- Comic books, Sunday newspaper comics section, joke books, Mad Libs, etc.; wall calendars and battery-operated alarm clocks are also needed. No pornographic materials.
- Also needed: pens, pencils, stationery, envelopes, writing tablets, holiday decorations, and greeting/holiday cards for writing home. No postage stamps are needed because the troops are provided with free mail service.
- School supplies, coloring books, and crayons for soldiers to give to local children (avoid those items that have directions in English; this is not the children's native language).
Entertainment/Toys/Sports Items/Assorted "Comfort" Items
- AA & AAA batteries, playing cards, board games.
- Silly, fun things like water balloons, whoopee cushions, yo-yos, squirt guns, harmonicas, Frisbees, hackysacks, paddle balls, jigsaw puzzles, coloring books, car model kits.
- New or used music CDs and DVD movies (most don't have VCRs, but do have CD/DVD players or a computer with DVD capability - be sure of the media equipment available before sending), used video games (again, be sure that capability exists - not all platoons/troops have capability).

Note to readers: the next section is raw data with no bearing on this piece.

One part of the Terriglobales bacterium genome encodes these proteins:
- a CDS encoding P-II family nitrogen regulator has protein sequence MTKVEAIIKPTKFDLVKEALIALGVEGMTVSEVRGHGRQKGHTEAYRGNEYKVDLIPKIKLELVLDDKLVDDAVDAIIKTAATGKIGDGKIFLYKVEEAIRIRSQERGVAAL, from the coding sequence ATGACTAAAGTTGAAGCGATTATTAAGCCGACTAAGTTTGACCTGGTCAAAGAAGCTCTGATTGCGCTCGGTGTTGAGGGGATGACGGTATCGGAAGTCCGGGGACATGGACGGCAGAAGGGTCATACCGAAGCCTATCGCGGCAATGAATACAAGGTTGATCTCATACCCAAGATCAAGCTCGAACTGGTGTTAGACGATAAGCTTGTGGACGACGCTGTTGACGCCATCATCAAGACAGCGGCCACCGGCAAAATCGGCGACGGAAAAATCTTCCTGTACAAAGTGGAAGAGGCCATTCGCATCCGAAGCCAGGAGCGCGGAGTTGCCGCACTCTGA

- Balls of all kinds, baseball mitts, baseball caps.
- Gently used Beanie Babies or other small stuffed animals (many, while out on patrol, give these to local children to strengthen US relations, but some want a Beanie Baby of their own, because it reminds them of home).
- Neck coolers, journals or diaries, twin bed sheets, blankets, travel pillows, sports and craft items, etc. No breakable containers or aerosols.
- Phone cards. These can be pricey, and not all cards can be used in the war zones. The USO has a program that you can access online, USO Operation Phone Home, that is easy to use for phone-card purchasing to donate to our deployed troops. You can also call their toll-free number: 1-800-876-7469.
No kidding! A really good excuse to get rid of those things (don't buy new ones, collect them from your house and ask your friends)!! Send some in every package to ALL units as they are really easy for the Marines to carry with them and give to the local kids who love them. These are better then small plastic toys which will break easily and are not as easy to carry in a pack. There is NO more effective ambassador for our country than a Marine helping the local folks. This is done far more often then the press shows, and quite probably the most important thing a Marine will ever do.